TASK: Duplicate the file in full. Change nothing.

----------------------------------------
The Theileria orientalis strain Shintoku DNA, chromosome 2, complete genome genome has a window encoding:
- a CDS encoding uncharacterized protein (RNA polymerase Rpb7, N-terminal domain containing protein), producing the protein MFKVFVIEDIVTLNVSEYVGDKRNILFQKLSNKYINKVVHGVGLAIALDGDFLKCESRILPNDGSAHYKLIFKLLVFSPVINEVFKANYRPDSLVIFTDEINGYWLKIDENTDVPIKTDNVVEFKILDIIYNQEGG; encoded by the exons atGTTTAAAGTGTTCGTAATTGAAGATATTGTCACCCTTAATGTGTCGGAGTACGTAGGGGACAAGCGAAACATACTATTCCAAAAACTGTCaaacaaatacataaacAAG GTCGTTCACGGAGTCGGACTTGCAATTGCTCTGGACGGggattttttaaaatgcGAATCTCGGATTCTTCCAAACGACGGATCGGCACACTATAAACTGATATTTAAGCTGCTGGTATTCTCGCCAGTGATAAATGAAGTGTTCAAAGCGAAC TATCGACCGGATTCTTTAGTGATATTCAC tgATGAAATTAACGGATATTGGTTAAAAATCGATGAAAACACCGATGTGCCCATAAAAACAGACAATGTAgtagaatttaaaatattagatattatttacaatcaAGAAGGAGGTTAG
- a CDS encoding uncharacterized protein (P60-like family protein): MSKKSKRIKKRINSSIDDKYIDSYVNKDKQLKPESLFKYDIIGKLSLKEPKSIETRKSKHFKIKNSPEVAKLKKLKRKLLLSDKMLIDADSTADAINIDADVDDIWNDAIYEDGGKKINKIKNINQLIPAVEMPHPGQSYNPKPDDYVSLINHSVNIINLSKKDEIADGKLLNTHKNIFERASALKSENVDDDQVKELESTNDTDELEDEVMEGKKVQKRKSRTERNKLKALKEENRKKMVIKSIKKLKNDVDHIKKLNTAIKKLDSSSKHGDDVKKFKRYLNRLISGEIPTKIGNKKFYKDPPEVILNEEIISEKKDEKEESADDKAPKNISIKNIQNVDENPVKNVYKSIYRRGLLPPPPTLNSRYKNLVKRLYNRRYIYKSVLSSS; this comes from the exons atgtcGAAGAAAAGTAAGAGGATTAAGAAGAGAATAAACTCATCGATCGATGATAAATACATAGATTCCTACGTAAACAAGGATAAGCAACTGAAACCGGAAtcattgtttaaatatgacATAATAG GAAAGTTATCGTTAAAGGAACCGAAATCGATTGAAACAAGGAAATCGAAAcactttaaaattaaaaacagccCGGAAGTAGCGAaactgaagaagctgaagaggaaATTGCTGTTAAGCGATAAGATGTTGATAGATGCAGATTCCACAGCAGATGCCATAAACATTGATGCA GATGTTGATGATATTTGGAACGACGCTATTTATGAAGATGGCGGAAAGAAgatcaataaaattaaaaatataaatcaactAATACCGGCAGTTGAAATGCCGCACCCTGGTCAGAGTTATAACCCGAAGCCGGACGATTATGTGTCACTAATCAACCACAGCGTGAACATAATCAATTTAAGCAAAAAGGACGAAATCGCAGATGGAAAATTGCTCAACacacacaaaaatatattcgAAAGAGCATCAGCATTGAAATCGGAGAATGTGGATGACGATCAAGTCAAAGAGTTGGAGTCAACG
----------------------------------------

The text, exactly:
The Theileria orientalis strain Shintoku DNA, chromosome 2, complete genome genome has a window encoding:
- a CDS encoding uncharacterized protein (RNA polymerase Rpb7, N-terminal domain containing protein), producing the protein MFKVFVIEDIVTLNVSEYVGDKRNILFQKLSNKYINKVVHGVGLAIALDGDFLKCESRILPNDGSAHYKLIFKLLVFSPVINEVFKANYRPDSLVIFTDEINGYWLKIDENTDVPIKTDNVVEFKILDIIYNQEGG; encoded by the exons atGTTTAAAGTGTTCGTAATTGAAGATATTGTCACCCTTAATGTGTCGGAGTACGTAGGGGACAAGCGAAACATACTATTCCAAAAACTGTCaaacaaatacataaacAAG GTCGTTCACGGAGTCGGACTTGCAATTGCTCTGGACGGggattttttaaaatgcGAATCTCGGATTCTTCCAAACGACGGATCGGCACACTATAAACTGATATTTAAGCTGCTGGTATTCTCGCCAGTGATAAATGAAGTGTTCAAAGCGAAC TATCGACCGGATTCTTTAGTGATATTCAC tgATGAAATTAACGGATATTGGTTAAAAATCGATGAAAACACCGATGTGCCCATAAAAACAGACAATGTAgtagaatttaaaatattagatattatttacaatcaAGAAGGAGGTTAG
- a CDS encoding uncharacterized protein (P60-like family protein): MSKKSKRIKKRINSSIDDKYIDSYVNKDKQLKPESLFKYDIIGKLSLKEPKSIETRKSKHFKIKNSPEVAKLKKLKRKLLLSDKMLIDADSTADAINIDADVDDIWNDAIYEDGGKKINKIKNINQLIPAVEMPHPGQSYNPKPDDYVSLINHSVNIINLSKKDEIADGKLLNTHKNIFERASALKSENVDDDQVKELESTNDTDELEDEVMEGKKVQKRKSRTERNKLKALKEENRKKMVIKSIKKLKNDVDHIKKLNTAIKKLDSSSKHGDDVKKFKRYLNRLISGEIPTKIGNKKFYKDPPEVILNEEIISEKKDEKEESADDKAPKNISIKNIQNVDENPVKNVYKSIYRRGLLPPPPTLNSRYKNLVKRLYNRRYIYKSVLSSS; this comes from the exons atgtcGAAGAAAAGTAAGAGGATTAAGAAGAGAATAAACTCATCGATCGATGATAAATACATAGATTCCTACGTAAACAAGGATAAGCAACTGAAACCGGAAtcattgtttaaatatgacATAATAG GAAAGTTATCGTTAAAGGAACCGAAATCGATTGAAACAAGGAAATCGAAAcactttaaaattaaaaacagccCGGAAGTAGCGAaactgaagaagctgaagaggaaATTGCTGTTAAGCGATAAGATGTTGATAGATGCAGATTCCACAGCAGATGCCATAAACATTGATGCA GATGTTGATGATATTTGGAACGACGCTATTTATGAAGATGGCGGAAAGAAgatcaataaaattaaaaatataaatcaactAATACCGGCAGTTGAAATGCCGCACCCTGGTCAGAGTTATAACCCGAAGCCGGACGATTATGTGTCACTAATCAACCACAGCGTGAACATAATCAATTTAAGCAAAAAGGACGAAATCGCAGATGGAAAATTGCTCAACacacacaaaaatatattcgAAAGAGCATCAGCATTGAAATCGGAGAATGTGGATGACGATCAAGTCAAAGAGTTGGAGTCAACG